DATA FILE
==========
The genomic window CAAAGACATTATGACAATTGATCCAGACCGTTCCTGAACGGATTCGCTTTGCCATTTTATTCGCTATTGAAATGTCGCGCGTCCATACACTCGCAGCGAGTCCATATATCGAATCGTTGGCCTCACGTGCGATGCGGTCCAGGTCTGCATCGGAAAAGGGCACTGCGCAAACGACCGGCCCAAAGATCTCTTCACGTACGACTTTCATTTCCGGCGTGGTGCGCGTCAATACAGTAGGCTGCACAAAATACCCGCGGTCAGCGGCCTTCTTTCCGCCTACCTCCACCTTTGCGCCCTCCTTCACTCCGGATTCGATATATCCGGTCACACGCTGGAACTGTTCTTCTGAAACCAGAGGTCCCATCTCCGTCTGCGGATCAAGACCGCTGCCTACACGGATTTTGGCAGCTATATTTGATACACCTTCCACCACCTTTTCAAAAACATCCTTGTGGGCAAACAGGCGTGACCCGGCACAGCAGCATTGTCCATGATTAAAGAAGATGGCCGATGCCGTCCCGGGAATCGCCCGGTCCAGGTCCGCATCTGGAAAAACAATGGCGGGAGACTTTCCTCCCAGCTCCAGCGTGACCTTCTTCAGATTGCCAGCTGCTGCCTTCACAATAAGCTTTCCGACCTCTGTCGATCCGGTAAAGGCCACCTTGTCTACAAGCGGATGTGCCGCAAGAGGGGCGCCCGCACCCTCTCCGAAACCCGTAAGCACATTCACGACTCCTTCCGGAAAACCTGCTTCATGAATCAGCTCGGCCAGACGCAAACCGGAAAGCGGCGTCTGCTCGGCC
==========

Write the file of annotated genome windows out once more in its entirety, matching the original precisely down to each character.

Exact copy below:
The genomic window CAAAGACATTATGACAATTGATCCAGACCGTTCCTGAACGGATTCGCTTTGCCATTTTATTCGCTATTGAAATGTCGCGCGTCCATACACTCGCAGCGAGTCCATATATCGAATCGTTGGCCTCACGTGCGATGCGGTCCAGGTCTGCATCGGAAAAGGGCACTGCGCAAACGACCGGCCCAAAGATCTCTTCACGTACGACTTTCATTTCCGGCGTGGTGCGCGTCAATACAGTAGGCTGCACAAAATACCCGCGGTCAGCGGCCTTCTTTCCGCCTACCTCCACCTTTGCGCCCTCCTTCACTCCGGATTCGATATATCCGGTCACACGCTGGAACTGTTCTTCTGAAACCAGAGGTCCCATCTCCGTCTGCGGATCAAGACCGCTGCCTACACGGATTTTGGCAGCTATATTTGATACACCTTCCACCACCTTTTCAAAAACATCCTTGTGGGCAAACAGGCGTGACCCGGCACAGCAGCATTGTCCATGATTAAAGAAGATGGCCGATGCCGTCCCGGGAATCGCCCGGTCCAGGTCCGCATCTGGAAAAACAATGGCGGGAGACTTTCCTCCCAGCTCCAGCGTGACCTTCTTCAGATTGCCAGCTGCTGCCTTCACAATAAGCTTTCCGACCTCTGTCGATCCGGTAAAGGCCACCTTGTCTACAAGCGGATGTGCCGCAAGAGGGGCGCCCGCACCCTCTCCGAAACCCGTAAGCACATTCACGACTCCTTCCGGAAAACCTGCTTCATGAATCAGCTCGGCCAGACGCAAACCGGAAAGCGGCGTCTGCTCGGCC